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New species of tapir discovered


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#1    UM-Bot

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Posted 19 December 2013 - 01:48 PM

Scientists have identified a new species of endangered dwarf tapir living in the Amazon rainforest.

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Despite extensive studies and expeditions the vast expanses of the Amazon rainforest continue to throw up surprises. The latest is a new species of tapir, a large quadrupedal mammal that would seem impossible to have remained hidden for so long, especially given its size.

Read More: http://www.unexplain...apir-discovered

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#2    YukiEsmaElite0

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Posted 19 December 2013 - 02:28 PM

We could train tapirs like dogs and keep them as pets. They wouldn't go extinct then. They aren't violent are they?


#3    paperdyer

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Posted 19 December 2013 - 05:03 PM

We can form the ATC, the tapir version of the AKC.  Sounds like a great money-maker.  Sell the tapirs to the rich and PETA as "this years's hot must have item".


#4    RedSquirrel

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Posted 19 December 2013 - 06:26 PM

I do hope there is a chance for the tapir, all kinds. I think they are amazing.

Now, for something we hope you really like, try "True Facts: The Tapir"  *Caution, silly and adult language*

Posted Image   I support the majestic Pacific Northwest tree Octopus.

#5    Xynoplas

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Posted 19 December 2013 - 06:59 PM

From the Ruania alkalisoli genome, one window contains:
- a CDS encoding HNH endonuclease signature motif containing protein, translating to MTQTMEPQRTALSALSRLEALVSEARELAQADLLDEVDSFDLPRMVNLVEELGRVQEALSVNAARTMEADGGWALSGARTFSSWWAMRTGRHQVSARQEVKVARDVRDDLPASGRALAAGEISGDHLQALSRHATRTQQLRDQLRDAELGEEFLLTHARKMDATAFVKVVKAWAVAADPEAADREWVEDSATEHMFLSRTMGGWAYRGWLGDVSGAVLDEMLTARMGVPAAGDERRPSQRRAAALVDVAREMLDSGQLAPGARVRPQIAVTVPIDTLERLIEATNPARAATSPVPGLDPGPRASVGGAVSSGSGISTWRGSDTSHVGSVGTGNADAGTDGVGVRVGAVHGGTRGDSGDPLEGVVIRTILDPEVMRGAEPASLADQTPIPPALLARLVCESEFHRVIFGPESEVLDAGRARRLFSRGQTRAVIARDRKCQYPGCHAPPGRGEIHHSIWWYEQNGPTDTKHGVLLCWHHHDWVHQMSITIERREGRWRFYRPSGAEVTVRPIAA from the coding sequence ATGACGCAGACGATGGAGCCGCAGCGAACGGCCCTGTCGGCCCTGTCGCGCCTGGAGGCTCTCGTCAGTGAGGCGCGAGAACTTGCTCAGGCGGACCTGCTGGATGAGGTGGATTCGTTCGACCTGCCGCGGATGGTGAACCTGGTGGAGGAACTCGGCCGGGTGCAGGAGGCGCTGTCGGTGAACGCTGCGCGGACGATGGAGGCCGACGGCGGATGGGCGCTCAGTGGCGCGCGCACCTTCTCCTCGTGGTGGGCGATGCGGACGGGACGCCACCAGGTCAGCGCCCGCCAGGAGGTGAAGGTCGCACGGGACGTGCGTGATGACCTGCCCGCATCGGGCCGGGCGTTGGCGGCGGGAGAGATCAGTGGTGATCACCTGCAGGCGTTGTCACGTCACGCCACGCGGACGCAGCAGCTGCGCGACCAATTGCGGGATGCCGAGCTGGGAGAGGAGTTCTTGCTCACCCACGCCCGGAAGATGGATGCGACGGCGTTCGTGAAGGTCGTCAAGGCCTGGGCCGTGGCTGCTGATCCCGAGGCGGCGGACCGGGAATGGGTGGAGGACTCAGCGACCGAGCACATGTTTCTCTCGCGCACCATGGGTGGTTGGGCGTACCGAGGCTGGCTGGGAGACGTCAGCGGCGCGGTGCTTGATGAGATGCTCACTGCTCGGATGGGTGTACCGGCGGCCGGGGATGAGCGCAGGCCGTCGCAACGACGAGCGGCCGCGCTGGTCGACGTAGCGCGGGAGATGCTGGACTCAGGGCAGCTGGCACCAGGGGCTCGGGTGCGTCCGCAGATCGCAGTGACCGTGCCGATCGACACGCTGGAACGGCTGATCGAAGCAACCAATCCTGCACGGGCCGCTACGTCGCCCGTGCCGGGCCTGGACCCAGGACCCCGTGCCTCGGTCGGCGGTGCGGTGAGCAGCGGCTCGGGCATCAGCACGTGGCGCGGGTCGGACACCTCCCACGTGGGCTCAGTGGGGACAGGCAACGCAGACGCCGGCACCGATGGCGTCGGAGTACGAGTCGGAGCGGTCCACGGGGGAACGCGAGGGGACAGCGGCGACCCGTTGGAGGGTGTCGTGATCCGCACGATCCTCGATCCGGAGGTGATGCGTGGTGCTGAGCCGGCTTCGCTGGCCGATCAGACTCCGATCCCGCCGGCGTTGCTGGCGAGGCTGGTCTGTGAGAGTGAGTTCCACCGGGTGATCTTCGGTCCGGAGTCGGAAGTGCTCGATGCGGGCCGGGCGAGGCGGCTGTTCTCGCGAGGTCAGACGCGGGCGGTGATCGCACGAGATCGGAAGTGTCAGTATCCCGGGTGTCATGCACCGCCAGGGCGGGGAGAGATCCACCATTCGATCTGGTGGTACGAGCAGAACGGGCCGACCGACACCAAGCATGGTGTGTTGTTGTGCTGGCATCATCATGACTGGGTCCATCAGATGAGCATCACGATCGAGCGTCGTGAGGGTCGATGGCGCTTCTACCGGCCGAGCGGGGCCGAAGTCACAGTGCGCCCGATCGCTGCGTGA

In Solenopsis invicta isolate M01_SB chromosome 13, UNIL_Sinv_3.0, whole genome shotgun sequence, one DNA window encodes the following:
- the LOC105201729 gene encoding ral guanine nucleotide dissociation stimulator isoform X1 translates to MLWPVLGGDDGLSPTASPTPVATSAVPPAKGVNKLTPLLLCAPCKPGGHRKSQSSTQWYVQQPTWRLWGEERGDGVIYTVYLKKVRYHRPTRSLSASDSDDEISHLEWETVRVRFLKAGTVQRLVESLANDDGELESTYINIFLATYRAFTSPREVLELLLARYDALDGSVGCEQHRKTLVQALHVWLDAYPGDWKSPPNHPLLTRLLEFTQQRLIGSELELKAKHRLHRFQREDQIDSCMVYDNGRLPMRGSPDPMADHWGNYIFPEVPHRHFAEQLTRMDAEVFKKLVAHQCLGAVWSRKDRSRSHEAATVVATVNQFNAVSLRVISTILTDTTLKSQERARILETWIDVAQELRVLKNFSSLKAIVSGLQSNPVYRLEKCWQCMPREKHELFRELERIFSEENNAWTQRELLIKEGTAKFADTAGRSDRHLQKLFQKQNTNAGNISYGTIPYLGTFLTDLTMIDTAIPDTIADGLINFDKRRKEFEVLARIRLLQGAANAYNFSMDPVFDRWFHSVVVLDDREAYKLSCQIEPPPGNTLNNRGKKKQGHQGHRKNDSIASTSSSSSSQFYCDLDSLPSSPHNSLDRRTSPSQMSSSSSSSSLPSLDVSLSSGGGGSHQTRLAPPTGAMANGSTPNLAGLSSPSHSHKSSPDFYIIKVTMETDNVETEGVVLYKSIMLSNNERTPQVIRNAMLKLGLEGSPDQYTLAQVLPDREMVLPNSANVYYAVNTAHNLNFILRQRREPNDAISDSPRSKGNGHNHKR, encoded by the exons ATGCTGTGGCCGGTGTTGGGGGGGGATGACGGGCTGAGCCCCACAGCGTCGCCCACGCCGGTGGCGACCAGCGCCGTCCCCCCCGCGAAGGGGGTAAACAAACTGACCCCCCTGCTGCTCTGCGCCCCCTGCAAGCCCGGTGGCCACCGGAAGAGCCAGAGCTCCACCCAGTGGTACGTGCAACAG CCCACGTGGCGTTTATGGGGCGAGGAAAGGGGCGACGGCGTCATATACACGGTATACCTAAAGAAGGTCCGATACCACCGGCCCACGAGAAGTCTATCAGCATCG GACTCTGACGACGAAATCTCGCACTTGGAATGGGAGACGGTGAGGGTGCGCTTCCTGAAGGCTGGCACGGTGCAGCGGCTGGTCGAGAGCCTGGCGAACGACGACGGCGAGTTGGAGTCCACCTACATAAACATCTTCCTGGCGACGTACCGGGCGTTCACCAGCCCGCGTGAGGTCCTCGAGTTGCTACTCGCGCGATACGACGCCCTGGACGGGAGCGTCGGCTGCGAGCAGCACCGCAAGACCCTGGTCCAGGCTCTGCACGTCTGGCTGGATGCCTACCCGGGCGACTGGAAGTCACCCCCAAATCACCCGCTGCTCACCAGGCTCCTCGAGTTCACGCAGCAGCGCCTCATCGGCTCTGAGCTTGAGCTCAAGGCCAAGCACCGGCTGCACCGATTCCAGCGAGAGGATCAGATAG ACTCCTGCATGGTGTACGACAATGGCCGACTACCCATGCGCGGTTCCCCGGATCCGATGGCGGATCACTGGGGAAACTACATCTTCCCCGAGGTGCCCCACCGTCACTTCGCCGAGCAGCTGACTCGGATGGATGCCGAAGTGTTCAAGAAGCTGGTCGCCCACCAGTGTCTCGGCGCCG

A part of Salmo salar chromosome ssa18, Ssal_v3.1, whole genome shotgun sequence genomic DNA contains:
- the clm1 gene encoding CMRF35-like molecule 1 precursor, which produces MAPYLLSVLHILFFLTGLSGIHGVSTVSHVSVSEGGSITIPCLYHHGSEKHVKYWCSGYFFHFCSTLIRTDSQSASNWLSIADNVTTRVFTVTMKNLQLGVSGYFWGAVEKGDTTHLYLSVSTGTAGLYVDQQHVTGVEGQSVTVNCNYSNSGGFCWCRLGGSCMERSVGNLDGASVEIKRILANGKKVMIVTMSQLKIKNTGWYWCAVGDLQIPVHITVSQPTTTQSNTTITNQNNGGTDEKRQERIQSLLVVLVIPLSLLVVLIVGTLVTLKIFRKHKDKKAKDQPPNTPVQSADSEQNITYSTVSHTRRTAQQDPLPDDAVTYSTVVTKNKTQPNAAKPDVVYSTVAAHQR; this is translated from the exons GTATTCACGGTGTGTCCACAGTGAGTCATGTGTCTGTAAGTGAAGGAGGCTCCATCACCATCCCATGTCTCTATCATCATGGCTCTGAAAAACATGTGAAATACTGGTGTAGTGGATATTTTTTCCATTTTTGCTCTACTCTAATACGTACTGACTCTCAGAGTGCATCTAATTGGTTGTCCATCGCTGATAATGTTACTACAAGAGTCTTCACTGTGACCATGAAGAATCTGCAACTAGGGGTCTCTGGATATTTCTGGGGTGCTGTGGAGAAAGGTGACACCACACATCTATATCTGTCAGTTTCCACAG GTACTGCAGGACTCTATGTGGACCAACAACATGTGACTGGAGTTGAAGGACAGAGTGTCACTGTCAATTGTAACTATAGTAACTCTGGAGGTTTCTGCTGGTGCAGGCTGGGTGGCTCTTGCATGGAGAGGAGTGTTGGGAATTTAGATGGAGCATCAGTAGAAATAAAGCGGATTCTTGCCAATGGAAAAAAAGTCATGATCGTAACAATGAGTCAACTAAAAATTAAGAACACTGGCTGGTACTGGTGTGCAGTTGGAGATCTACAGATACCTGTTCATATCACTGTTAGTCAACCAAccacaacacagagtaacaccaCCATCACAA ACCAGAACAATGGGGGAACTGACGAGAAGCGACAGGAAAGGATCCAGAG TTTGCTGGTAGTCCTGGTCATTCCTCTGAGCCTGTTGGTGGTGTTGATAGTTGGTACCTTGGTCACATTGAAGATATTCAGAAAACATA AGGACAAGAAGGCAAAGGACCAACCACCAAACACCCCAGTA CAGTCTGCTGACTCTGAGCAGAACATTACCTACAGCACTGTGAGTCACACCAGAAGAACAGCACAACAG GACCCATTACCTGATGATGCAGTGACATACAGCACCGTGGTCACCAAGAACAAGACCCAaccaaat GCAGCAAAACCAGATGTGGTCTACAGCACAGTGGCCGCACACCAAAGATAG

Don't get your knickers in a knot here, mates. :)

Every once in a while, we have been seeing new species "discovered" in remote areas. The truth is that these are not usually new discoveries at all.

Your basic zoology or ecology undergrad has got to write his thesis on something. They go someplace remote and they start studying animal species until they find some variation that they might be able to identify as a distinct species. Great, they write their paper, they get their PhD, and go on to teach science in a junior college somewhere.

In most cases, these "new species" have been running around, perfectly visible to the locals and tourists alike. Until now, nobody's bothered to name them as a new species.

The final step is for a science reporter to blow the whole thing out of proportion.

And all the crytologists go crazy, pointing to this as proof that their favorite monster still lives in the lake in their backyard.

http://www.peruthisweek.com/news-three-new-lizard-species-discovered-in-peru-101766

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Well, maybe not entirely new— these lizards were known to exist, but had previously been categorized as being part of a different species group. However, the international team has produced evidence that indicates that the scaly critters are actually three separate species that deserve scientific recognition.

http://newswatch.nationalgeographic.com/2013/11/27/new-species-wild-cat-found-prowling-brazil/

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Scientists had previously identified four sub-populations of tigrina, including the southern tigrina, which lives primarily in Brazil’s mountainous forests, and the northeastern tigrina, which lives in savannahs and grasslands. The coat of the northeastern tigrina is slightly lighter, and the rosettes are sightly smaller, than those of its southern relative.